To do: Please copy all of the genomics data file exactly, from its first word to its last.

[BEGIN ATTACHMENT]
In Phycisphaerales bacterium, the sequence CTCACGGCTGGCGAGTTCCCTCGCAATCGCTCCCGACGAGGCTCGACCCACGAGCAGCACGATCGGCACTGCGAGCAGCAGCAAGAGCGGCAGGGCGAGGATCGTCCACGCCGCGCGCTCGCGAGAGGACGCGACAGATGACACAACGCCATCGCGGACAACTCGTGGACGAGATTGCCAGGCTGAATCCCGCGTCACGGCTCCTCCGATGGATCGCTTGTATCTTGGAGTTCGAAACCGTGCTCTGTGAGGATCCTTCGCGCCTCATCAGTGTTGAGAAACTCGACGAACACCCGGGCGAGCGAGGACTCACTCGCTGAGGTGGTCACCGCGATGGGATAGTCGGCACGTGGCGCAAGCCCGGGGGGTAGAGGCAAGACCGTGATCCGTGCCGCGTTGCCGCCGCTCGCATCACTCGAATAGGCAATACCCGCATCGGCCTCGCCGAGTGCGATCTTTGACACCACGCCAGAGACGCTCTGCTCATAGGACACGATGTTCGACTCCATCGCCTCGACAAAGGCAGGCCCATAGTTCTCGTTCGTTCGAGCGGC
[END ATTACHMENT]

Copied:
In Phycisphaerales bacterium, the sequence CTCACGGCTGGCGAGTTCCCTCGCAATCGCTCCCGACGAGGCTCGACCCACGAGCAGCACGATCGGCACTGCGAGCAGCAGCAAGAGCGGCAGGGCGAGGATCGTCCACGCCGCGCGCTCGCGAGAGGACGCGACAGATGACACAACGCCATCGCGGACAACTCGTGGACGAGATTGCCAGGCTGAATCCCGCGTCACGGCTCCTCCGATGGATCGCTTGTATCTTGGAGTTCGAAACCGTGCTCTGTGAGGATCCTTCGCGCCTCATCAGTGTTGAGAAACTCGACGAACACCCGGGCGAGCGAGGACTCACTCGCTGAGGTGGTCACCGCGATGGGATAGTCGGCACGTGGCGCAAGCCCGGGGGGTAGAGGCAAGACCGTGATCCGTGCCGCGTTGCCGCCGCTCGCATCACTCGAATAGGCAATACCCGCATCGGCCTCGCCGAGTGCGATCTTTGACACCACGCCAGAGACGCTCTGCTCATAGGACACGATGTTCGACTCCATCGCCTCGACAAAGGCAGGCCCATAGTTCTCGTTCGTTCGAGCGGC